• Rechargable rear LED light: $30

The total for these would be $110 to $135. That is less than the Lumos helmet but that combo does not give you turning signals or the brake light feature and you would need to charge each of those lights separately.

$159 is a pretty decent price for the high-tech Lumos “smart helmet”.

And this just in, Lumos has been named one of the “Best Entrepreneurial Companies in America” by Entrepreneur magazine’s Entrepreneur 360™ List, the most comprehensive analysis of private companies in America.

Based on this study forged by Entrepreneur, Lumos is recognized as a well-rounded company that has mastered a balance of impact, innovation, growth and leadership. “My team and I are psyched by this recognition. My cofounder and I started Lumos because we wanted to do our bit to improve the world and do something for bicycle safety. We hope we can grow even faster and expand our work with the broader community to make our roads safer for cyclists and motorists alike.” — Eu-wen Ding, CEO & Co-Founder of Lumus.


  • Great way to be seen at night or during the day.
  • Turning signals and brake lights…….on a bike!
  • Nice to have the helmet and lights all-in-one for convenience.


  • Only one size fits most right now. More sizes may be available in the future.
  • A bit heavy. Almost 1/3 pound heavier when compared to a traditional bike helmet.
  • Can’t vary the light modes between front and rear. That feature might be available in the future.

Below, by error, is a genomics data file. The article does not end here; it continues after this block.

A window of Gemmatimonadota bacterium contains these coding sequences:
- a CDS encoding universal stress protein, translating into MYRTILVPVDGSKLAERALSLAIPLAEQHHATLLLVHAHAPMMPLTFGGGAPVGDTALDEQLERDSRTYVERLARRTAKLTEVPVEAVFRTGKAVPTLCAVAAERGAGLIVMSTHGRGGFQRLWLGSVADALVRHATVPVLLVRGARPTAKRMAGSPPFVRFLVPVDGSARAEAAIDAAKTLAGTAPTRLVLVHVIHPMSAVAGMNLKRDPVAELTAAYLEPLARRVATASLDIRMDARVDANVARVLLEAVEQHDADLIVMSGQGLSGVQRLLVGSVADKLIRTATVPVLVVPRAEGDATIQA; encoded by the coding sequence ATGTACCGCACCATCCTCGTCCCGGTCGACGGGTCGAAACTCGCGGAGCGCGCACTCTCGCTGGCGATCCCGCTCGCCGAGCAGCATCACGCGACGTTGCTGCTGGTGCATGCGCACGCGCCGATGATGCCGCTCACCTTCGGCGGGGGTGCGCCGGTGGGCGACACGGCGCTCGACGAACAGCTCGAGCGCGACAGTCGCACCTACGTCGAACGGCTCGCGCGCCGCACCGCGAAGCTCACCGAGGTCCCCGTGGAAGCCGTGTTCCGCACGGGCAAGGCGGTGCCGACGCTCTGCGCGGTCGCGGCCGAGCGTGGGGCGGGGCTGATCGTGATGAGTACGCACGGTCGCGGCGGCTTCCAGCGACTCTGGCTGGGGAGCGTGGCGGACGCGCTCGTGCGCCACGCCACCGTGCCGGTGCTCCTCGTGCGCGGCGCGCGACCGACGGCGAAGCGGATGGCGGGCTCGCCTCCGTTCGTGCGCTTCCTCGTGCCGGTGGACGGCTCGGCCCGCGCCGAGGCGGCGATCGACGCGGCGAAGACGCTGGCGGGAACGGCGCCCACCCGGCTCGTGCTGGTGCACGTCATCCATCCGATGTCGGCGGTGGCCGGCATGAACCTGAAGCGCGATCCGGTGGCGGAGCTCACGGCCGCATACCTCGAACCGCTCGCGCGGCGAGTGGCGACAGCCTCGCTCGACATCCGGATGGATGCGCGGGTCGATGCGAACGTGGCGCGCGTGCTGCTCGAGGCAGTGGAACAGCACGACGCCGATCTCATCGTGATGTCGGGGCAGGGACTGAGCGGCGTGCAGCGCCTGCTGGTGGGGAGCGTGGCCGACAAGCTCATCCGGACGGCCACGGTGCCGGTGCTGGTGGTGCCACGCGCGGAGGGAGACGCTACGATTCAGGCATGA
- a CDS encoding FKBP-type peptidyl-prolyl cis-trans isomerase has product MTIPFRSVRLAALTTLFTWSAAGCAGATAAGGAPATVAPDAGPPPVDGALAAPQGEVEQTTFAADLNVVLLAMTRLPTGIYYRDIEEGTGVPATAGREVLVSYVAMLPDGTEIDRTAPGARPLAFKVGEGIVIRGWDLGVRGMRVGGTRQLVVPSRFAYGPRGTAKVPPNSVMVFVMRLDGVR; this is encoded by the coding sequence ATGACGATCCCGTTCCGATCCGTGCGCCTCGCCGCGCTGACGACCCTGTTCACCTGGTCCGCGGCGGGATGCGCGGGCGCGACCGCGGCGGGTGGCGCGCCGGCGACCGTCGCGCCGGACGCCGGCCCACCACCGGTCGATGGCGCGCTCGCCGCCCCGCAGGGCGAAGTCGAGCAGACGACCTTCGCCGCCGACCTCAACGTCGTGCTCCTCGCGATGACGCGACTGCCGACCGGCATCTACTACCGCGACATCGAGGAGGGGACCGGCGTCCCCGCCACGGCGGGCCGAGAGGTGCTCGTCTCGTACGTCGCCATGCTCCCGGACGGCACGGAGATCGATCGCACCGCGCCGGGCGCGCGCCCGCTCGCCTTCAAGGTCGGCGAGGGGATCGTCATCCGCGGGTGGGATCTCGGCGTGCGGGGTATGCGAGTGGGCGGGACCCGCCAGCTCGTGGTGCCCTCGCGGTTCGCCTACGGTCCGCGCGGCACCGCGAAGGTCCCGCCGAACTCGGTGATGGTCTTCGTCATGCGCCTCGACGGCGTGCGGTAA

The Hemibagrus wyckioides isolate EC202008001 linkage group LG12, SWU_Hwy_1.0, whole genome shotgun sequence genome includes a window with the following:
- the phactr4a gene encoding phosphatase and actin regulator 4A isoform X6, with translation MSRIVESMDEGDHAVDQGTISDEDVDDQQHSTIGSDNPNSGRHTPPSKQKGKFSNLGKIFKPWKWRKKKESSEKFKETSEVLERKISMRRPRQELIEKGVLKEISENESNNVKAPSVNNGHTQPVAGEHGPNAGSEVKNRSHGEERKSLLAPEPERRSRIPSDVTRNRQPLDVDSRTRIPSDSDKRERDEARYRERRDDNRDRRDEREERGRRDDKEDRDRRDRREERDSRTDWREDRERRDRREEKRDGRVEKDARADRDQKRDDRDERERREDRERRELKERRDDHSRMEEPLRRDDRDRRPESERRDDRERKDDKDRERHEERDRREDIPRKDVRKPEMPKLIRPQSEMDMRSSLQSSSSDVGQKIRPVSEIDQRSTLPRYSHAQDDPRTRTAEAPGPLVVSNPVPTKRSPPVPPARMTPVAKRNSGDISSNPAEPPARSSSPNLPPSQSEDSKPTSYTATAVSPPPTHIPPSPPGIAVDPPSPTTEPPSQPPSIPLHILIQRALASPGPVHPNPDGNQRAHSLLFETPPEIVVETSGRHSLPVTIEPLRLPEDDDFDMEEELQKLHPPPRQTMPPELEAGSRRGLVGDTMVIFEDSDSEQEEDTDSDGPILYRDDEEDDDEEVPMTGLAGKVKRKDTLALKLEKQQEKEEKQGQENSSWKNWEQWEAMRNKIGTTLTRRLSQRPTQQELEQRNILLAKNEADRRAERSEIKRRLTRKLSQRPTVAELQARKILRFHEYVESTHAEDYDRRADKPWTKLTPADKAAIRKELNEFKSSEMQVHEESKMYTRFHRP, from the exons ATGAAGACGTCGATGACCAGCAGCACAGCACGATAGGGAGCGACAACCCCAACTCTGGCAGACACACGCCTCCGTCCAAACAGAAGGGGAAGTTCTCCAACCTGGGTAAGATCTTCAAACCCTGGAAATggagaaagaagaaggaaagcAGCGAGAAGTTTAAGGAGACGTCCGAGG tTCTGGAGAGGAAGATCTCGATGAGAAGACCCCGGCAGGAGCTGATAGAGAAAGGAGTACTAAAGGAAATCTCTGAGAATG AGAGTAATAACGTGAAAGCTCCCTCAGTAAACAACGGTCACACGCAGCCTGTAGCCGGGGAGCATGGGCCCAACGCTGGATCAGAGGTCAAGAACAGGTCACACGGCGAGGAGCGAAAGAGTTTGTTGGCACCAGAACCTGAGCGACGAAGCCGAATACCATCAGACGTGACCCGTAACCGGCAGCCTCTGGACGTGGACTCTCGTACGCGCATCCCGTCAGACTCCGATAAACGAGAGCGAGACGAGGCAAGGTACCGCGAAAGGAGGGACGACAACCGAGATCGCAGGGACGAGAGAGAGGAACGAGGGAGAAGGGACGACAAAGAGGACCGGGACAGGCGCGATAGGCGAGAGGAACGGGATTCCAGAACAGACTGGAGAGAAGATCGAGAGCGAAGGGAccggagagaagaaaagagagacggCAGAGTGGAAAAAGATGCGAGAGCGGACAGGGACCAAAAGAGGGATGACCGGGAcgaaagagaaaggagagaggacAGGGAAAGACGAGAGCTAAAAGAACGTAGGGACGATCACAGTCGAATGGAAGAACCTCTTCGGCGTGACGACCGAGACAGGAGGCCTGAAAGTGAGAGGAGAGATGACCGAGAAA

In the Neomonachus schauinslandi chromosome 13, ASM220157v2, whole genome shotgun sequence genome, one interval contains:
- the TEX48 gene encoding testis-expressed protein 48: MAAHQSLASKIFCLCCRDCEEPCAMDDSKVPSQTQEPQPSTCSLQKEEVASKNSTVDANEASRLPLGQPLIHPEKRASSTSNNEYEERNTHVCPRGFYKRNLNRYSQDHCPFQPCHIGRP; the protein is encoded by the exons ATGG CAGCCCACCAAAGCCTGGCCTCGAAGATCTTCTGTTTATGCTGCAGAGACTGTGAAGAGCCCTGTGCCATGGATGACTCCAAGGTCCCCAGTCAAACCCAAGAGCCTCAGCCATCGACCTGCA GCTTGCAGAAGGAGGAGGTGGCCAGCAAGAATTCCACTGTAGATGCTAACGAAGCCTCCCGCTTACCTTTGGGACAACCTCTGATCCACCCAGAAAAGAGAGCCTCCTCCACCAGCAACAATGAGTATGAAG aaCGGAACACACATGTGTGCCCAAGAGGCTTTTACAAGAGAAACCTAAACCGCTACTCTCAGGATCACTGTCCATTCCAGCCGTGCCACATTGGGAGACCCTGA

Overall, the Lumos smart helmet improves your safety by protecting your head and it helps you be more visible. It’s very important to be seen in this increasingly distracted world.

What do you think of this new helmet technology? Do you own a Lumos helmet? Please share your thoughts and experiences in the comment section below.

Enjoy the rides!


P.S. Don’t forget to join the Electric Bike Report community for updates from the electric bike world, plus ebike riding and maintenance tips!


  1. says

    Just curious as to how visible and useful the turn signals and brake lights are during the day. I do almost all of my riding in daylight and would like to have these features if they are bright enough to be effective in daylight.

  2. Nick Bowman says

    I wore mine for the first time today…I commute from the suburbs into Central London, so having lights on whether its day or night feels like a good idea. The helmet is heavier than my POC, but during the hour long ride it wasn’t noticeable. I haven’t used the remote yet, as I suspect drivers still look for hand signals and turning the signals on and off is just one more distraction. So I’m not using it to its full designed-capability, but feel it helps keep me visible in the rush hour traffic

  3. joanne monti says

    I use a wheelchair and am increasingly more afraid in the traffic. I am hoping to get a Lumos but am not sure it will work on a wheelchair. Thoughts??

    • Mitton says

      There is nothing that makes it bike dependent. The turn signal remote is mounted with rubber bands that are provided and our different lengths for different configurations. I would say go for it. I live in NE Ohio and use if for early morning and late evening commute and definitely believe it makes me more visible. Folks slow when they pass to look at the helmet closer.